Shazam starts by laying out the universe and what Billy Batson’s life looks like. We meet all of the cast as they come in to save the day together. They banter and talk like kids – in both forms. I look forward to more of this series.

In the end of the issue is a back-up strip that Sen draws. The story focuses on Mary who got a terrible turn many years back and I hope this brings her back to the forefront of the DCU. She’s a fun character and Sen’s art pops. It misses the pop feeling of the character and the lightness. I love the cliffhanger at the end as well.

5. Detective Comics #994 – Tomasi, Mahnke, Mendoza, Baron

I did not like the previews of this book as it seemed like we were going down a path that did not interest me. I do not care for revisiting the death of Bruce’s parents. I find it trite and it happens every few years. But it felt like a mystery. It read like the beginning of a detective story, which this book has not done in a long time.

It also does not hurt to have Doug Mahnke as the penciller. Very few books that he has participated in do not sit on my shelves. Since I discovered his art on his Superman run with Mark Schultz, he remains one of my favorite artists. The way he draws the darkness of Gotham with the horrific new villain bounces off the page. The double-page title spread is why you hire Mahnke – and both his inker and colorist do his work justice and brings out the best parts of it.

Honorable Mentions

American Carnage #1, Deathstroke #38, West Coast Avengers #5

Five That Did Not Hit For Me

House of Whispers #4

I have no idea what’s going on in this book. It looks great and I am interested in the premise. But I cannot follow who any of these characters are or why they are doing anything.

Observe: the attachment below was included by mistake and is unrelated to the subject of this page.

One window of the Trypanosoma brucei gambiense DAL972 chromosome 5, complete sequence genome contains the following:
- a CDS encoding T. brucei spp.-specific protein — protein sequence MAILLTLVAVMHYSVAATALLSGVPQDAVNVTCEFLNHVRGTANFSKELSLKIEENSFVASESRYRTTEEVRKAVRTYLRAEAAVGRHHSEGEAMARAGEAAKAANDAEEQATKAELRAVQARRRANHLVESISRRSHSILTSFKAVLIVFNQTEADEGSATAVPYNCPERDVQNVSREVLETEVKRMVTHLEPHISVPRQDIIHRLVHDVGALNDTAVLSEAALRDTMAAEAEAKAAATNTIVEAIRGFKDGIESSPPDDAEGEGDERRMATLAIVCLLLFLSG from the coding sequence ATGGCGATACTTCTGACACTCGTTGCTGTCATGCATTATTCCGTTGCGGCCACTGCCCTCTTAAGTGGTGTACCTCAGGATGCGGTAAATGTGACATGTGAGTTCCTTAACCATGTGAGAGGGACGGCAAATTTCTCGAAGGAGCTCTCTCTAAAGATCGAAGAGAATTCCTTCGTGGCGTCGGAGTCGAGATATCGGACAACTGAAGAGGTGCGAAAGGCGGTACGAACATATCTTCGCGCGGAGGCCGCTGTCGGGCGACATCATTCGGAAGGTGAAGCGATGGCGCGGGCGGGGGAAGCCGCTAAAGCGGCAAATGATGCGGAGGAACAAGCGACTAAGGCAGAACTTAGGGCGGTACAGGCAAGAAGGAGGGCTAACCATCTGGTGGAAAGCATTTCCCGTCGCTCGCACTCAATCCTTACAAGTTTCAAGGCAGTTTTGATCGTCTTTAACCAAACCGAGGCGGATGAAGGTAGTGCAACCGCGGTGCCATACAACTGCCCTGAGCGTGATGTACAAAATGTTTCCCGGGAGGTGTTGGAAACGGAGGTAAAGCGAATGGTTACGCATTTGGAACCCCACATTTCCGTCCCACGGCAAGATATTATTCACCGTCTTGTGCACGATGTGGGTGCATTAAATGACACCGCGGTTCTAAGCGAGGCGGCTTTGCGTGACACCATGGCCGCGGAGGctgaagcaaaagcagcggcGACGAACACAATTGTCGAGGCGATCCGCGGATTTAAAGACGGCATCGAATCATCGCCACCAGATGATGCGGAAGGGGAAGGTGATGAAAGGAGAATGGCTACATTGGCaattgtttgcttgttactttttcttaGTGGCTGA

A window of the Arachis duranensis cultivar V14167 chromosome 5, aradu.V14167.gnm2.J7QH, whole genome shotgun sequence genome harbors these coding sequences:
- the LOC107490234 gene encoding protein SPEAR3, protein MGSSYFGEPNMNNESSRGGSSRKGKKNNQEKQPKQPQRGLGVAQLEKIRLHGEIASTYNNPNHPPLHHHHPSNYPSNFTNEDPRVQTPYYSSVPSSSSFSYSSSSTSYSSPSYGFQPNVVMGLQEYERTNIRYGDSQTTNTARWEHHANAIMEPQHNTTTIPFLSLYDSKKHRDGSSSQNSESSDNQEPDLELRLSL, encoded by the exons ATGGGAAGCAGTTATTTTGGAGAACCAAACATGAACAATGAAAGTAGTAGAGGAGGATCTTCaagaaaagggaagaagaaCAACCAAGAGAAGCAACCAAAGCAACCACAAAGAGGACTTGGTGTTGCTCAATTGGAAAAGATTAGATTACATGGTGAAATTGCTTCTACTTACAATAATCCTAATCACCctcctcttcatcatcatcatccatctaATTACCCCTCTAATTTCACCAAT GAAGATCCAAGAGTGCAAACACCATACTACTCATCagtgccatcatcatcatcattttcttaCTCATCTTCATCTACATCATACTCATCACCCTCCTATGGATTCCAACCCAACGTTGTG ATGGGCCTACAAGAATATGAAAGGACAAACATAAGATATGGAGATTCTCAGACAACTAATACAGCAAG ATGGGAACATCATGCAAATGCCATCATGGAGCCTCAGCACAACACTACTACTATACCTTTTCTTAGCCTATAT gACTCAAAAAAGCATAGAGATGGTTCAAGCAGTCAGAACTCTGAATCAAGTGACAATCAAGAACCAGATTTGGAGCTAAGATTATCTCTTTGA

Goddess Mode #1

The last four pages redeemed the book a bit, but I do not understand the premise. The book did not make me want to grab the second issue. It seemed like a prologue to a book. The art works and I like Robbi Rodriguez a lot. I read all of FBP for his art but this also seemed rushed. I wanted more energy and more definition. I don’t comprehend the world or what needs to happen.

The Unexpected #7

A Final Crisis mash-up that needs some editing. The end of the previous issue was the Superman gravestone. Where did it go? The art changes on this book have also hurt a lot. It seems rushed and muddled. The interesting character designs disappear. And the plot went way off the tracks three issues ago. I hope this makes more sense when it’s all over after next issue. But I think it will just stand as a mess.

Electric Warriors #2

I like Steve Orlando’s ideas. But after a promising first issue, this book fell flat. Travel Foreman’s art shines as usual. I love the character designs and the underlying premise. I just felt like all of the intrigue and mystery from the previous issue disappeared. It became a colosseum issue where one fight takes place and then another fight is set up. And these fights matter! At least, that’s what they want us to feel

By Night #6

I want to like this book. But I have no idea what in the world needs to happen. All of the dilemmas surround an interesting story, but I am not invested. I hope this book reads well in a collection as well. But I just read them and put the issue down when I’m done. I don’t feel the need to reread it. I don’t think I get it. This book might just not be for me.